|Martin Alvarado - Tango sensation|
Last Thursday (18/05/2014) I visited the Colour House Theatre, Merton Abbey Mills to try and capture Martin Alvarado in my sketchbook at least. His appeal is a manly one, with hands and shoulders so broad you suspect he has cradled more celestial spheres than Atlas himself and perchance kissed a few lips too.
The man with the barrel chest was not just a brute but also playful too. His third song of the evening Fruta Amarga (Bitter Fruit) was sweeter than the name suggests, with a lilt that made one think of the seaside rather the cold churn of the nearby river Wandle.
Accompanying Alvarado throughout the evening was the dark and mysterious Claudio Constantini on bandoneon and latterly piano. For an artist it is a visual treat to see the bandoneon in full flow. Constantini often had his eyes cast down like a shy lover but it seems his attention was transfixed by the slinking instrument in his hands. It squirmed and wriggled like a child who was being chastised on the knee of a Victorian disciplinarian.
|Claudio Constantini - bandoneon|
The last time I sketched Martin Alvarado was at Lauderdale House, London in 2013 alongside critic and mentor Rich Rainlore. I was captivated by Tango pianist and composer Juan Maria Solare who played an all too brief set. Since then I have been fortunate enough to create the artwork to his latest release which has introduced me to the magic of Gardel. He is back in London next week at Bolivar Hall if you want to experience Solare first hand (Friday 23rd May, Free Entry, 7pm).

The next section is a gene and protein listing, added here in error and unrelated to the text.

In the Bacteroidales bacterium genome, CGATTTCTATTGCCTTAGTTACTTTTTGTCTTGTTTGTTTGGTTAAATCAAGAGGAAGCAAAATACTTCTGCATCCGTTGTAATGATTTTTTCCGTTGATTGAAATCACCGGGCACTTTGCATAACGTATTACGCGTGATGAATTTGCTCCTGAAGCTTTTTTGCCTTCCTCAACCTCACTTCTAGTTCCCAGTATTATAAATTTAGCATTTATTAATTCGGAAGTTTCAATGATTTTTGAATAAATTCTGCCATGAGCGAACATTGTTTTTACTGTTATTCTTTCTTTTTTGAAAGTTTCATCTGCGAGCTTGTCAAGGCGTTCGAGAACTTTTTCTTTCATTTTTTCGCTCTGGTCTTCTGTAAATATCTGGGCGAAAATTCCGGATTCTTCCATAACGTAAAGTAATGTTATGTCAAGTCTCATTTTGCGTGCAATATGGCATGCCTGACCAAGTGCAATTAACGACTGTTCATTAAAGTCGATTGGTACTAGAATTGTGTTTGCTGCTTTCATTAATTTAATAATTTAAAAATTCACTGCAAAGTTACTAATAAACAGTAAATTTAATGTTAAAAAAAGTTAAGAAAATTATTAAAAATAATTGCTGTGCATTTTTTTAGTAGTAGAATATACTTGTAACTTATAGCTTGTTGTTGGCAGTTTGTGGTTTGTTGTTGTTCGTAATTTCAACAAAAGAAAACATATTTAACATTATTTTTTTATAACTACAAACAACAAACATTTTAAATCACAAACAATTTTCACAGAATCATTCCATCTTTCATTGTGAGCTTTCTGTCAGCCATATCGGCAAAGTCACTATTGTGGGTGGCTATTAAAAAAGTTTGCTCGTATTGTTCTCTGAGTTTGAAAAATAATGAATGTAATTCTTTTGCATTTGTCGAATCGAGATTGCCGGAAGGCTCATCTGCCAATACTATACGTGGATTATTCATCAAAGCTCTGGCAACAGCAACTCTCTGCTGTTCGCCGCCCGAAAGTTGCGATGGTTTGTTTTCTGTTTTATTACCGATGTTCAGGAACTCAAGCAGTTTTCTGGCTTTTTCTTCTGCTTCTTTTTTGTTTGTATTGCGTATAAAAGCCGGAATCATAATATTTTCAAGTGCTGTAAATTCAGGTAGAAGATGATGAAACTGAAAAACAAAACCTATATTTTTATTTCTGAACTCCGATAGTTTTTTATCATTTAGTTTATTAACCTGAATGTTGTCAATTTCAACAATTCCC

The second set started in a purring atmosphere of intimacy, and it was easy to fall under the spell of Alvarado's Cheshire Cat grin. I realised my hypnosis was complete when I found myself buying a drink for the likable Headteacher next to me in a fit of Tango hedonism.
Alvarado doesn't always talk of love and he was served well on more than one occasion by the sinister musical undertow of Claudio Constantini. Together their music spoke of the rituals associated with loneliness, the repetition and sparse beauty that can sometimes envelope you. The song which epitomised this decent would be Martin Alvarado's performance of 'Alfonsina y el Mar' (Ariel Ramirez/Félix Luna) which tells the tragic story of Alfonsina Storni (1892–1938) who tragically or bravely walked out to sea until she drowned. Luckily life didn't imitate art and the ample crowd at Colour House Theatre negotiated the treacherous river Wandle without any casualties. Although I suspect one or two of the audience fell for the charms of Mr Alvarado.